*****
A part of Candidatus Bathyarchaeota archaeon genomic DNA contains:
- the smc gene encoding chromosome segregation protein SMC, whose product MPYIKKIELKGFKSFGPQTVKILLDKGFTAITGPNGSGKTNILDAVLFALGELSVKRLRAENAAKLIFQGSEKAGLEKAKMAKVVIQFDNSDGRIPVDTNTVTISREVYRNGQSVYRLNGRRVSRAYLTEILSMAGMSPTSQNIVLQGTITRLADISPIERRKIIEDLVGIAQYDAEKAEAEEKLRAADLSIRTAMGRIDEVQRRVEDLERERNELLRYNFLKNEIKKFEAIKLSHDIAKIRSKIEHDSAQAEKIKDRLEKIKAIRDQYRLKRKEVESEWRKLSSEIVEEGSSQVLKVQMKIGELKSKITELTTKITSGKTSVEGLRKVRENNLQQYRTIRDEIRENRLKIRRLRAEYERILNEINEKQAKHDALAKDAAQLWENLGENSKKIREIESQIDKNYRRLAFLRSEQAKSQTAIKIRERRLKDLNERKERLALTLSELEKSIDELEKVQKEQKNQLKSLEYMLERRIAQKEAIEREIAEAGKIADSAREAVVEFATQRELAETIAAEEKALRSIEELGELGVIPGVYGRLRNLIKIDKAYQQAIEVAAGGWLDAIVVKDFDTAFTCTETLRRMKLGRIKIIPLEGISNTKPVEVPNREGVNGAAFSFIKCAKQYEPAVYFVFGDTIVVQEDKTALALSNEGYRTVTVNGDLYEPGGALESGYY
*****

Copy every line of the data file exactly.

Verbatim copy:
A part of Candidatus Bathyarchaeota archaeon genomic DNA contains:
- the smc gene encoding chromosome segregation protein SMC, whose product MPYIKKIELKGFKSFGPQTVKILLDKGFTAITGPNGSGKTNILDAVLFALGELSVKRLRAENAAKLIFQGSEKAGLEKAKMAKVVIQFDNSDGRIPVDTNTVTISREVYRNGQSVYRLNGRRVSRAYLTEILSMAGMSPTSQNIVLQGTITRLADISPIERRKIIEDLVGIAQYDAEKAEAEEKLRAADLSIRTAMGRIDEVQRRVEDLERERNELLRYNFLKNEIKKFEAIKLSHDIAKIRSKIEHDSAQAEKIKDRLEKIKAIRDQYRLKRKEVESEWRKLSSEIVEEGSSQVLKVQMKIGELKSKITELTTKITSGKTSVEGLRKVRENNLQQYRTIRDEIRENRLKIRRLRAEYERILNEINEKQAKHDALAKDAAQLWENLGENSKKIREIESQIDKNYRRLAFLRSEQAKSQTAIKIRERRLKDLNERKERLALTLSELEKSIDELEKVQKEQKNQLKSLEYMLERRIAQKEAIEREIAEAGKIADSAREAVVEFATQRELAETIAAEEKALRSIEELGELGVIPGVYGRLRNLIKIDKAYQQAIEVAAGGWLDAIVVKDFDTAFTCTETLRRMKLGRIKIIPLEGISNTKPVEVPNREGVNGAAFSFIKCAKQYEPAVYFVFGDTIVVQEDKTALALSNEGYRTVTVNGDLYEPGGALESGYY